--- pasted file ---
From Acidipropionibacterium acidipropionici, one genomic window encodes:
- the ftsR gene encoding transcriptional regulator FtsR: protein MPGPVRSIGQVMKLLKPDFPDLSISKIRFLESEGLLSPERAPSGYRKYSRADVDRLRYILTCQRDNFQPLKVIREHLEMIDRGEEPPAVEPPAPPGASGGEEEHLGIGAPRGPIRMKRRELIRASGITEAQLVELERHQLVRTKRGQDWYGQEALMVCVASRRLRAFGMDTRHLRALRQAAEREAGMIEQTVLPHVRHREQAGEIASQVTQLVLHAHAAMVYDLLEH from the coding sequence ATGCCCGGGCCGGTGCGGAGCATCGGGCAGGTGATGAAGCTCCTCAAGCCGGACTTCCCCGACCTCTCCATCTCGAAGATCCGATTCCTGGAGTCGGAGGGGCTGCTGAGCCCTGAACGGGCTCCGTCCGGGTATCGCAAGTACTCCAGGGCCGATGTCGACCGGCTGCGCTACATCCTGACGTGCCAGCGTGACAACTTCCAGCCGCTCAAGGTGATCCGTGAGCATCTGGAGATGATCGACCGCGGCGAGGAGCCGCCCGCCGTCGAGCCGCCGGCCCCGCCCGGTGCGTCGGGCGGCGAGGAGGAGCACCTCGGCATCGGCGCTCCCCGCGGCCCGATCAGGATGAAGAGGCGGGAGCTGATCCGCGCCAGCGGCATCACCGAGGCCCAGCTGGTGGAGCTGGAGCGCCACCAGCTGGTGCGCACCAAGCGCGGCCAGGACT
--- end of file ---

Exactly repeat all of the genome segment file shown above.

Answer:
From Acidipropionibacterium acidipropionici, one genomic window encodes:
- the ftsR gene encoding transcriptional regulator FtsR: protein MPGPVRSIGQVMKLLKPDFPDLSISKIRFLESEGLLSPERAPSGYRKYSRADVDRLRYILTCQRDNFQPLKVIREHLEMIDRGEEPPAVEPPAPPGASGGEEEHLGIGAPRGPIRMKRRELIRASGITEAQLVELERHQLVRTKRGQDWYGQEALMVCVASRRLRAFGMDTRHLRALRQAAEREAGMIEQTVLPHVRHREQAGEIASQVTQLVLHAHAAMVYDLLEH from the coding sequence ATGCCCGGGCCGGTGCGGAGCATCGGGCAGGTGATGAAGCTCCTCAAGCCGGACTTCCCCGACCTCTCCATCTCGAAGATCCGATTCCTGGAGTCGGAGGGGCTGCTGAGCCCTGAACGGGCTCCGTCCGGGTATCGCAAGTACTCCAGGGCCGATGTCGACCGGCTGCGCTACATCCTGACGTGCCAGCGTGACAACTTCCAGCCGCTCAAGGTGATCCGTGAGCATCTGGAGATGATCGACCGCGGCGAGGAGCCGCCCGCCGTCGAGCCGCCGGCCCCGCCCGGTGCGTCGGGCGGCGAGGAGGAGCACCTCGGCATCGGCGCTCCCCGCGGCCCGATCAGGATGAAGAGGCGGGAGCTGATCCGCGCCAGCGGCATCACCGAGGCCCAGCTGGTGGAGCTGGAGCGCCACCAGCTGGTGCGCACCAAGCGCGGCCAGGACT